Echoes of Eden

by Jerram Barrs

A review of Echoes of Eden might seem unnecessary when you consider two factors. First, it’s written by Jerram Barrs, founder of the Francis Schaeffer Institute at Covenant Theological Seminary in St. Louis, Missouri. Second, Tim Keller has identified the book as “the most accessible, readable, and theologically robust work on Christianity and the arts.”

 Jerram Barrs. Echoes of Eden: Reflections on Christianity, Literature, and the Arts. Wheaton, IL: Crossway, 2013. 208 pp. $17.99.

A review of Echoes of Eden might seem unnecessary when you consider two factors. First, it’s written by Jerram Barrs, founder of the Francis Schaeffer Institute at Covenant Theological Seminary in St. Louis, Missouri. Second, Tim Keller has identified the book as “the most accessible, readable, and theologically robust work on Christianity and the arts.” Given these two factors, I can find no reason to delay your visit to Amazon to purchase a copy. However, for those desiring a bit more discussion about this excellent work on the arts, I shall proceed.

As Barrs observes at the outset, “Thinking scripturally about the arts is an area where there appears to be great confusion in our churches.” Echoes of Eden enters into this confusion and attempts to enlighten the oft-bewildered minds of Christians engaging art. Barrs captured my attention with his contagious passion and scriptural wisdom on the subject. Indeed, one may sincerely deduce that much common confusion will be reduced now that Barrs has completed this work. He raises many popular concerns and objections and then logically carries us to biblically discerning answers.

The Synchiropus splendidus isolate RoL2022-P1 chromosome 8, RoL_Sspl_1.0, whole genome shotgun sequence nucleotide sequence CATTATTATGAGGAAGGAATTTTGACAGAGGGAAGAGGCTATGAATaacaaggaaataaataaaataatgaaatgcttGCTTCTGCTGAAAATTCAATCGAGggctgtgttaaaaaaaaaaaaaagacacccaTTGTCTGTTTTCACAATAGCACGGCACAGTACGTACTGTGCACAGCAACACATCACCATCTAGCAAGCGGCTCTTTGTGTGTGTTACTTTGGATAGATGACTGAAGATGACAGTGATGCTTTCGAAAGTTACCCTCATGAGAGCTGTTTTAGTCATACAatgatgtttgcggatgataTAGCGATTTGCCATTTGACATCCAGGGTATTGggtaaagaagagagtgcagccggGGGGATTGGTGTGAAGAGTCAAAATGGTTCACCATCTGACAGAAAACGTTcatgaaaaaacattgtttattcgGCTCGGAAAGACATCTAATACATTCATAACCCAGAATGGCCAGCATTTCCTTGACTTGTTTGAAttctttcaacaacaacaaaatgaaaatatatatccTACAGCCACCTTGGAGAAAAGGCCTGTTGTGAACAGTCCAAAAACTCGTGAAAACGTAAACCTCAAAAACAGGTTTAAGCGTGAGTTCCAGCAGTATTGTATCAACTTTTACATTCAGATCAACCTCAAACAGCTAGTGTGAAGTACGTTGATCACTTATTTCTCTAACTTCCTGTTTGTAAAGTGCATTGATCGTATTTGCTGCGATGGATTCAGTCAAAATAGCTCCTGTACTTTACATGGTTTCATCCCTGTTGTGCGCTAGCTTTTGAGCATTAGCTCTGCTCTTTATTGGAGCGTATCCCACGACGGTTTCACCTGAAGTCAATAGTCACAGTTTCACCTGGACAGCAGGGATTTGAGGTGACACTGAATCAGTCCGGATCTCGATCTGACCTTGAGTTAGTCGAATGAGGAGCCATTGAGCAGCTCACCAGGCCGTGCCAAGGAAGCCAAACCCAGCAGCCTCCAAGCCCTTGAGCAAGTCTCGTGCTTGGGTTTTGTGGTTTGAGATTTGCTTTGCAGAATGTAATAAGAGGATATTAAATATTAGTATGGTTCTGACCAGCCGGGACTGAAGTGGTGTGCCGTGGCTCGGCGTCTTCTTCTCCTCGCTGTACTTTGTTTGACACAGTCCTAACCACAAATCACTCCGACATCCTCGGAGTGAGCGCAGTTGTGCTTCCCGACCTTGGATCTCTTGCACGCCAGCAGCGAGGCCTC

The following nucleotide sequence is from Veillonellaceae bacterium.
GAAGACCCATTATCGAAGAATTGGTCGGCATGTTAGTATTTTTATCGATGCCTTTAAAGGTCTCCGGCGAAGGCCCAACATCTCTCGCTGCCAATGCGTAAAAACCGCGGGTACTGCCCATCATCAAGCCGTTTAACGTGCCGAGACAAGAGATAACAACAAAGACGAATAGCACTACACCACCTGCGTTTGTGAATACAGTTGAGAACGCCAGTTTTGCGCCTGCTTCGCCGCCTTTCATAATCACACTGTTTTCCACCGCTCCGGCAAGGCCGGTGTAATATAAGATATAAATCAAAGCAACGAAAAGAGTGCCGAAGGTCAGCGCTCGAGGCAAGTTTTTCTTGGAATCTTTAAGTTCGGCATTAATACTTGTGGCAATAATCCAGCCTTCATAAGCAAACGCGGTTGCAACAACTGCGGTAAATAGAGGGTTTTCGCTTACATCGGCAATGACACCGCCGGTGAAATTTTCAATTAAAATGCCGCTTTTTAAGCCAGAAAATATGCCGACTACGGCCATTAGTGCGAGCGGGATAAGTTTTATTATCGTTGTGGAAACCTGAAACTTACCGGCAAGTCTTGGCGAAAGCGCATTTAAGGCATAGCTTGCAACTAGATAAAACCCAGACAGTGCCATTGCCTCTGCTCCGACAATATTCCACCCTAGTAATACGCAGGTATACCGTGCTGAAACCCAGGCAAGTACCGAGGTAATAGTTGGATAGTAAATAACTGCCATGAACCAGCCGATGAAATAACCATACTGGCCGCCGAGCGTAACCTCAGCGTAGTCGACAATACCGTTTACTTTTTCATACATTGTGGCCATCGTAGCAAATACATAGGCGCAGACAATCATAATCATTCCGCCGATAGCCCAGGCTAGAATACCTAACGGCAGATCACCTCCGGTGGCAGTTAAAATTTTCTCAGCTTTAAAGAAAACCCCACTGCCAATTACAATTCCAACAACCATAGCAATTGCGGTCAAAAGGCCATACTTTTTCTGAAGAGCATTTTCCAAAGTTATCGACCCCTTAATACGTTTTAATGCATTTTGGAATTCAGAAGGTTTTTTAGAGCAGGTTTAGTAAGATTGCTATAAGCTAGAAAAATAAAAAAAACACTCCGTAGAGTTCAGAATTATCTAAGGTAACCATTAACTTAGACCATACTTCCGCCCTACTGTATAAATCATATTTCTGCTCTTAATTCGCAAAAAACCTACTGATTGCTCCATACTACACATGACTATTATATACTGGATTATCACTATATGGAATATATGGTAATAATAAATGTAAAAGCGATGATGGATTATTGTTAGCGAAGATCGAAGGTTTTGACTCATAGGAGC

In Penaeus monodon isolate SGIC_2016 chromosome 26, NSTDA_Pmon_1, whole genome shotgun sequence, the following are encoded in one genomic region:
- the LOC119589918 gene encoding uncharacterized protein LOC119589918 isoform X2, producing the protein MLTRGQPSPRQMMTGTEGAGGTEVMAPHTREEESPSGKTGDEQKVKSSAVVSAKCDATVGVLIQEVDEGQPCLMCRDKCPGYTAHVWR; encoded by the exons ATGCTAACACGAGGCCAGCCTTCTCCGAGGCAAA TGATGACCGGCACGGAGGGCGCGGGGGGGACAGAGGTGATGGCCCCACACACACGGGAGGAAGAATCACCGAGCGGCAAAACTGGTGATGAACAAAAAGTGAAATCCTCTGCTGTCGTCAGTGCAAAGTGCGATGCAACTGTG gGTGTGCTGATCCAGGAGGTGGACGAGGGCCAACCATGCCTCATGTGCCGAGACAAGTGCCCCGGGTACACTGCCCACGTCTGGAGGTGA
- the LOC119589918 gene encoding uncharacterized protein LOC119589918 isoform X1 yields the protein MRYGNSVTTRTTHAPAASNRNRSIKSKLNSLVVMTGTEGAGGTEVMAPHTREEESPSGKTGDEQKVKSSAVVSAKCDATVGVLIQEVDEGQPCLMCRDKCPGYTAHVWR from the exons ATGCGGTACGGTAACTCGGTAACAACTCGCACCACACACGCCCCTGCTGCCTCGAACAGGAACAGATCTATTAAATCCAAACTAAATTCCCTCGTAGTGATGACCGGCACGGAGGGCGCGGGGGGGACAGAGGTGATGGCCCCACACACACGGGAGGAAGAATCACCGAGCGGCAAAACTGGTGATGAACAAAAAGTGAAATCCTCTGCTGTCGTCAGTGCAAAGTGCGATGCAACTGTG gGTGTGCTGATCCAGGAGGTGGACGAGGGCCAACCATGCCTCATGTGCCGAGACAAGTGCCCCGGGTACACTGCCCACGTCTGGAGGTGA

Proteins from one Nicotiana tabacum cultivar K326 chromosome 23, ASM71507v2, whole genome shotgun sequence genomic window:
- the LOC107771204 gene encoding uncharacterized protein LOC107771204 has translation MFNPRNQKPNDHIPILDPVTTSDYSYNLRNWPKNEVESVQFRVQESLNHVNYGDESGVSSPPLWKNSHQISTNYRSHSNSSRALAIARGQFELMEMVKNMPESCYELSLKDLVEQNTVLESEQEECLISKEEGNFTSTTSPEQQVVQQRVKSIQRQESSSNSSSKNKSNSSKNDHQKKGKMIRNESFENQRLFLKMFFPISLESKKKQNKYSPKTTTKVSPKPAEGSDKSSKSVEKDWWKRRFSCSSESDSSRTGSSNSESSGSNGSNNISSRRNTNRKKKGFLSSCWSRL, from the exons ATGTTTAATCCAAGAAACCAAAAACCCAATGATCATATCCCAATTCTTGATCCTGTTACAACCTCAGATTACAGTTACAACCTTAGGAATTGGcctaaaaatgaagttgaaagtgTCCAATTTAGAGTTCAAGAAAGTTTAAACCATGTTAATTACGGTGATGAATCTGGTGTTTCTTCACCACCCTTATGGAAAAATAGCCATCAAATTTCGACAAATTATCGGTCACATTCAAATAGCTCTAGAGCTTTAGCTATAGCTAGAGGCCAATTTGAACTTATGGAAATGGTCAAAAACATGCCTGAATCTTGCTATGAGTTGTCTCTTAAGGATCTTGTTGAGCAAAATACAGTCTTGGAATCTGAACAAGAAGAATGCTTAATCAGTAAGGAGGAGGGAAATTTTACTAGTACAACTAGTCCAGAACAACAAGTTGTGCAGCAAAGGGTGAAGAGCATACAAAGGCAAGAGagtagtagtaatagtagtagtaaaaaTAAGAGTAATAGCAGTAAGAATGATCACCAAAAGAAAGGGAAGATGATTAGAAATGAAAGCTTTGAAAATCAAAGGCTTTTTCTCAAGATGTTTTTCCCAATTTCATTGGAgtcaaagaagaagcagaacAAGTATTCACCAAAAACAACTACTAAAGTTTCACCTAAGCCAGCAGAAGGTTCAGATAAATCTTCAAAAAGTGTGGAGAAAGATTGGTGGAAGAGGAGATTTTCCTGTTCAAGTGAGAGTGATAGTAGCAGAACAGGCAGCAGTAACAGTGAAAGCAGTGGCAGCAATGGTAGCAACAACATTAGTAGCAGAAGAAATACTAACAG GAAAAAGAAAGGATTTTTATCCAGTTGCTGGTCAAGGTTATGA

I particularly appreciated the grace with which Barrs communicates. The arts, after all, often represent a significant source of frustration and disagreement. Barrs’s assertions and counterarguments don’t come across with arrogance or impatience, but rather with a spirit of love and care for his readers. Even his rebuke of certain Christians for their disdain of Harry Potter comes across with a certain pastoral care.

Barrs’s foundation for evaluating and defining great art lies in three key aspects. As he writes, “All great art will echo these three elements of Eden: (1) Eden in its original glory, (2) Eden that is lost to us, and (3) the promise that Eden be restored” (24). This nuanced approach to “creation, fall, redemption” begins with the assertion that all human beings are sub-creators. Creatures made in the image of the Master Artist will long to create.

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The e-book form of the book is currently on sale for $2.00 here.